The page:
The Sense of an Ending
by Julian Barnes (2011)
Knopf (2011)
163 pp

This year I completed four of the books shortlisted for the Man Booker Prize: Snowdrops, The Sisters Brothers, Half-Blood Blues (reviews here, here, and here, respectively) — and the only one of those I felt should be on the shortlist was Half-Blood Blues — and Julian Barnes’ The Sense of an Ending. I tried the other two shortlisted books, Pigeon English and Jamrach’s Menagerie, giving up on each after I realized that I had no interest in finishing them. For the most part, then, to me an off-year for the Booker (others have praised the shortlist as the best ever). The off-year was made all the worse when some of the judges took offense to criticism, pulling attention from the books to the judges’ own sense of indignation. Even moments before the award was announced, in her speech Chair Stella Rimington was still harping on about the criticism and her pride that this shortlist has sold better than any in history, but she barely mentioned the shortlisted books generally and didn’t ever mention them by name (you can read the speech here).

Yes, for the most part, an off-year, but with one glowing exception: The Sense of an Ending won. It is a wonderful book — short, subtle, thoughtful, not only readable but re-readable. Let’s move on from the fiasco (for a moment) and focus on the winning title. It deserves it.

This is a short book (just over 150 pages) in two finely controlled parts. Our narrator is Anthony Webster (Tony). He’s in his sixties, he was married once and is still on friendly terms with his ex-wife (she might be only friend), and he’s proud that his daughter has turned out as well as she did, even if they don’t talk as much as he’d like. Part 1 focuses on a few key relationships and events from forty years ago that have recently arisen to haunt the sixty-year-old narrator, causing the narrator to think thoughts such as these:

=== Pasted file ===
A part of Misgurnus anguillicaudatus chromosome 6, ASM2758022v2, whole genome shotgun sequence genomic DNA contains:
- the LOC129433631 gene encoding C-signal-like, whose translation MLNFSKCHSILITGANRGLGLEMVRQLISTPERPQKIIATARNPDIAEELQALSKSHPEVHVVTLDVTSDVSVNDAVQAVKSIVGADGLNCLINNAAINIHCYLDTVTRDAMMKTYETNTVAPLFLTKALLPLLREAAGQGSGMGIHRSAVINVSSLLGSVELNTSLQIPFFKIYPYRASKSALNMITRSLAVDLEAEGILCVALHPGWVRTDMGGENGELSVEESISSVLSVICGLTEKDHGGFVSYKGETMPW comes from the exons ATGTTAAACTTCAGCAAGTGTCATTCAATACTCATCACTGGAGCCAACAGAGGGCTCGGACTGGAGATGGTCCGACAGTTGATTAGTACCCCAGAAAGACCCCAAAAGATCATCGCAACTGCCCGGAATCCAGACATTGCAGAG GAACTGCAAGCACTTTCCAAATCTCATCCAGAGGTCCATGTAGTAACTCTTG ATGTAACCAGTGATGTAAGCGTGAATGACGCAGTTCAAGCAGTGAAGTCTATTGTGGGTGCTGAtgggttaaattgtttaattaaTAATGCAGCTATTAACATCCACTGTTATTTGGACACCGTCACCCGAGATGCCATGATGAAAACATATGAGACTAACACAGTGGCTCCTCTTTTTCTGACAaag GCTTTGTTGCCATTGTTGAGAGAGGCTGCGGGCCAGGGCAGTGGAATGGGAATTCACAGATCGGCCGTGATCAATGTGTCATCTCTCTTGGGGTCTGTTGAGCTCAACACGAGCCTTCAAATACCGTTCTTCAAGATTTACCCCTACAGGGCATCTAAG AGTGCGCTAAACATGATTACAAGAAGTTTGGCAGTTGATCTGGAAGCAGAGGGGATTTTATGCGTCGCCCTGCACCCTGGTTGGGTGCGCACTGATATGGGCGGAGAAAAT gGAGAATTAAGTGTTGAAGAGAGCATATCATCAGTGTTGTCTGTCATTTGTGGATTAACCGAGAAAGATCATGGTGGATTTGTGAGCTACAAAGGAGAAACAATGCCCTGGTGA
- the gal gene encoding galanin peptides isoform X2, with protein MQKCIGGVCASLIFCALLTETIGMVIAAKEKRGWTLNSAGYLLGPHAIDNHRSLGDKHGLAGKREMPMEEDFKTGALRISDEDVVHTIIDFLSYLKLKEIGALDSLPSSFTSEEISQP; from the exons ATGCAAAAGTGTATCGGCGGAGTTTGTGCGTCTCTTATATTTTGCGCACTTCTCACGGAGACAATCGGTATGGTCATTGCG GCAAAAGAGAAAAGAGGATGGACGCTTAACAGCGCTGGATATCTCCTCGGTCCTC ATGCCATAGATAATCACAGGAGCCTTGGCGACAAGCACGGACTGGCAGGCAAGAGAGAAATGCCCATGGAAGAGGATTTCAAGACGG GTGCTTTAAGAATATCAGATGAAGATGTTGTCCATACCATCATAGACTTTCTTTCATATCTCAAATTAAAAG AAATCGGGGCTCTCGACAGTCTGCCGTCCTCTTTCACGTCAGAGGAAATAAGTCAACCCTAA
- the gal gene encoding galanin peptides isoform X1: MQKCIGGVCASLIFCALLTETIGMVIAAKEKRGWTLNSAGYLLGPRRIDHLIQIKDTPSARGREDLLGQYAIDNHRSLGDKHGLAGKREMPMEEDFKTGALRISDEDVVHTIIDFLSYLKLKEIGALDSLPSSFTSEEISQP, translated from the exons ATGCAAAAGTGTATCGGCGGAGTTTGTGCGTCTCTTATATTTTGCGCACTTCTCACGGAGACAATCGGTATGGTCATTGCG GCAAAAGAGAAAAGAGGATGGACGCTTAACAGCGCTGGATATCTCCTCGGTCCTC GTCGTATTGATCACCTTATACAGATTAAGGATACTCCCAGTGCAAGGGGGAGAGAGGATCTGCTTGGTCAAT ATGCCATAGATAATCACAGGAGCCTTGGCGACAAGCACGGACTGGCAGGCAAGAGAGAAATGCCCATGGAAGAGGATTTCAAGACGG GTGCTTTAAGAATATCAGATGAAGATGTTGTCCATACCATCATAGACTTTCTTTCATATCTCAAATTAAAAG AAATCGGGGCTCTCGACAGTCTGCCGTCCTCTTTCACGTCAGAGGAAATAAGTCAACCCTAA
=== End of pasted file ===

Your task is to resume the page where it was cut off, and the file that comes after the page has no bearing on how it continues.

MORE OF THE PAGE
Had my life increased, or merely added to itself? [. . . .] There had been addition — and subtraction — in my life, but how much multiplication? And this gave me a sense of unease, or unrest.

So as Tony is attempting to grappling with his past, he lays these particular memories out before us. From the beginning Tony is forthright about the fallibility of his mind, how much his memories may be inadequate or self-serving or even false. After listing a few vestigial images, he says, “This last isn’t something I actually saw, but what you end up remembering isn’t always the same as what you have witnessed.”

The first central memory deals with the time when Tony was in school. He had two best friends named Colin and Alex, and when Adrian Finn moved in Adrian automatically and inexplicably became the fourth. They were all smart, but Adrian is clearly ahead of them all, a true philosopher at heart. For example, once they were together in history class, debating the knowability of history, and Adrian came up with this apt definition: “History is that certainty produced at the point where the imperfections of memory meet the inadequacies of documentation.” Obviously, Tony has already told us that the nature of memory is central to this story; documentation will spur the action in Part 2.

The second key memory in Part 1 comes after school is done. The four friends have moved on, and Tony’s attention is spent on his first girlfriend, Veronica. I’m going to be honest here: I don’t know how to write about Veronica. In Part 2, Barnes not only shows how Tony’s own memory of events can change, but he also changes the way we see (and feel about) Part 1. I don’t mean he “recasts” what has already been told, or not only that anyway; I love it when authors do that, but Barnes goes further because the reader is complicit. I’m just at a loss here regarding Veronica, whom Tony’s ex-wife calls “the Fruitcake” — well, perhaps that says enough about how Tony remembers her.